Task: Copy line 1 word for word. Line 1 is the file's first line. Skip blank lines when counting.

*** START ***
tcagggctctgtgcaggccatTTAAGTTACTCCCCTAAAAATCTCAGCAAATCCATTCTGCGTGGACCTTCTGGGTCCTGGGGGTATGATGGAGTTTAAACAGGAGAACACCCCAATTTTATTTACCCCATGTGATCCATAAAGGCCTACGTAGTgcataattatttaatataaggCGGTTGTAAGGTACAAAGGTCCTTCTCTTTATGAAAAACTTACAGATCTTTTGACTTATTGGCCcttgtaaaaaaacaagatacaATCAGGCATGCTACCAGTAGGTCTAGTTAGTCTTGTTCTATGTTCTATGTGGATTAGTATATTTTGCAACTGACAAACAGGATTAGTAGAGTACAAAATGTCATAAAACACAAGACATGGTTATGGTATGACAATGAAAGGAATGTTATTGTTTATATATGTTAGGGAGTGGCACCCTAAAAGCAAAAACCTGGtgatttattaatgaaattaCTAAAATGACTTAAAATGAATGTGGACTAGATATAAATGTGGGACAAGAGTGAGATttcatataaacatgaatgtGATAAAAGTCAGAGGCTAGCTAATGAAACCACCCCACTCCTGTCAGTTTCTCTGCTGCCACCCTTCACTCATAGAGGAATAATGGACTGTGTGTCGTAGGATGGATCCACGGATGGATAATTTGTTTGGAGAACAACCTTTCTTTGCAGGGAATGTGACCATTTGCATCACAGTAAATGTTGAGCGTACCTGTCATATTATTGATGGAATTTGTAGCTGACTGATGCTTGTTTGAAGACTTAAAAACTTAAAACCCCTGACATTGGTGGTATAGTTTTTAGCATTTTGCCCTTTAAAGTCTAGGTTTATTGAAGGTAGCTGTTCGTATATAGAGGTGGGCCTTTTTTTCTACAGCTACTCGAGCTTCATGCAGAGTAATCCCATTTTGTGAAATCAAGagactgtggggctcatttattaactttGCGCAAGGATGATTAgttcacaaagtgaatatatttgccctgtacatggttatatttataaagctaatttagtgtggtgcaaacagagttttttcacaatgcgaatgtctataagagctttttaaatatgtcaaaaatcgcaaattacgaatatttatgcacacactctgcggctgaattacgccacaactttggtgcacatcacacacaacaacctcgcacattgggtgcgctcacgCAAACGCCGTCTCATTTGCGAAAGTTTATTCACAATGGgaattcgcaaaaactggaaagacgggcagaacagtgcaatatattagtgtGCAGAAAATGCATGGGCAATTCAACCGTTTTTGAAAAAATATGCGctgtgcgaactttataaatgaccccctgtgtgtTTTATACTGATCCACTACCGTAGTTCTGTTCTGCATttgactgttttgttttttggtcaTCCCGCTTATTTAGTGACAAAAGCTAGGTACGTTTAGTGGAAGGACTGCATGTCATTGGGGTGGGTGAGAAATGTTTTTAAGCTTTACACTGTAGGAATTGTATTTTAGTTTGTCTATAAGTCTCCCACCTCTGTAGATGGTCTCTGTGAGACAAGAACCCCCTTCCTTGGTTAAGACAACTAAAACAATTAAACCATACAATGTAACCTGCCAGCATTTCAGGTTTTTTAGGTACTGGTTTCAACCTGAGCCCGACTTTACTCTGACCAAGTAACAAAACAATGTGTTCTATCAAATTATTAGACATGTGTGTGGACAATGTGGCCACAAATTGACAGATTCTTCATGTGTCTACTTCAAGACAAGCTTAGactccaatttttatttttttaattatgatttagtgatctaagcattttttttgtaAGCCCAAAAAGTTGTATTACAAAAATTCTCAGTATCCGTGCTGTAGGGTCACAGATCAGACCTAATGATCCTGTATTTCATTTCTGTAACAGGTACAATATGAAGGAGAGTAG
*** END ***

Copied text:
tcagggctctgtgcaggccatTTAAGTTACTCCCCTAAAAATCTCAGCAAATCCATTCTGCGTGGACCTTCTGGGTCCTGGGGGTATGATGGAGTTTAAACAGGAGAACACCCCAATTTTATTTACCCCATGTGATCCATAAAGGCCTACGTAGTgcataattatttaatataaggCGGTTGTAAGGTACAAAGGTCCTTCTCTTTATGAAAAACTTACAGATCTTTTGACTTATTGGCCcttgtaaaaaaacaagatacaATCAGGCATGCTACCAGTAGGTCTAGTTAGTCTTGTTCTATGTTCTATGTGGATTAGTATATTTTGCAACTGACAAACAGGATTAGTAGAGTACAAAATGTCATAAAACACAAGACATGGTTATGGTATGACAATGAAAGGAATGTTATTGTTTATATATGTTAGGGAGTGGCACCCTAAAAGCAAAAACCTGGtgatttattaatgaaattaCTAAAATGACTTAAAATGAATGTGGACTAGATATAAATGTGGGACAAGAGTGAGATttcatataaacatgaatgtGATAAAAGTCAGAGGCTAGCTAATGAAACCACCCCACTCCTGTCAGTTTCTCTGCTGCCACCCTTCACTCATAGAGGAATAATGGACTGTGTGTCGTAGGATGGATCCACGGATGGATAATTTGTTTGGAGAACAACCTTTCTTTGCAGGGAATGTGACCATTTGCATCACAGTAAATGTTGAGCGTACCTGTCATATTATTGATGGAATTTGTAGCTGACTGATGCTTGTTTGAAGACTTAAAAACTTAAAACCCCTGACATTGGTGGTATAGTTTTTAGCATTTTGCCCTTTAAAGTCTAGGTTTATTGAAGGTAGCTGTTCGTATATAGAGGTGGGCCTTTTTTTCTACAGCTACTCGAGCTTCATGCAGAGTAATCCCATTTTGTGAAATCAAGagactgtggggctcatttattaactttGCGCAAGGATGATTAgttcacaaagtgaatatatttgccctgtacatggttatatttataaagctaatttagtgtggtgcaaacagagttttttcacaatgcgaatgtctataagagctttttaaatatgtcaaaaatcgcaaattacgaatatttatgcacacactctgcggctgaattacgccacaactttggtgcacatcacacacaacaacctcgcacattgggtgcgctcacgCAAACGCCGTCTCATTTGCGAAAGTTTATTCACAATGGgaattcgcaaaaactggaaagacgggcagaacagtgcaatatattagtgtGCAGAAAATGCATGGGCAATTCAACCGTTTTTGAAAAAATATGCGctgtgcgaactttataaatgaccccctgtgtgtTTTATACTGATCCACTACCGTAGTTCTGTTCTGCATttgactgttttgttttttggtcaTCCCGCTTATTTAGTGACAAAAGCTAGGTACGTTTAGTGGAAGGACTGCATGTCATTGGGGTGGGTGAGAAATGTTTTTAAGCTTTACACTGTAGGAATTGTATTTTAGTTTGTCTATAAGTCTCCCACCTCTGTAGATGGTCTCTGTGAGACAAGAACCCCCTTCCTTGGTTAAGACAACTAAAACAATTAAACCATACAATGTAACCTGCCAGCATTTCAGGTTTTTTAGGTACTGGTTTCAACCTGAGCCCGACTTTACTCTGACCAAGTAACAAAACAATGTGTTCTATCAAATTATTAGACATGTGTGTGGACAATGTGGCCACAAATTGACAGATTCTTCATGTGTCTACTTCAAGACAAGCTTAGactccaatttttatttttttaattatgatttagtgatctaagcattttttttgtaAGCCCAAAAAGTTGTATTACAAAAATTCTCAGTATCCGTGCTGTAGGGTCACAGATCAGACCTAATGATCCTGTATTTCATTTCTGTAACAGGTACAATATGAAGGAGAGTAG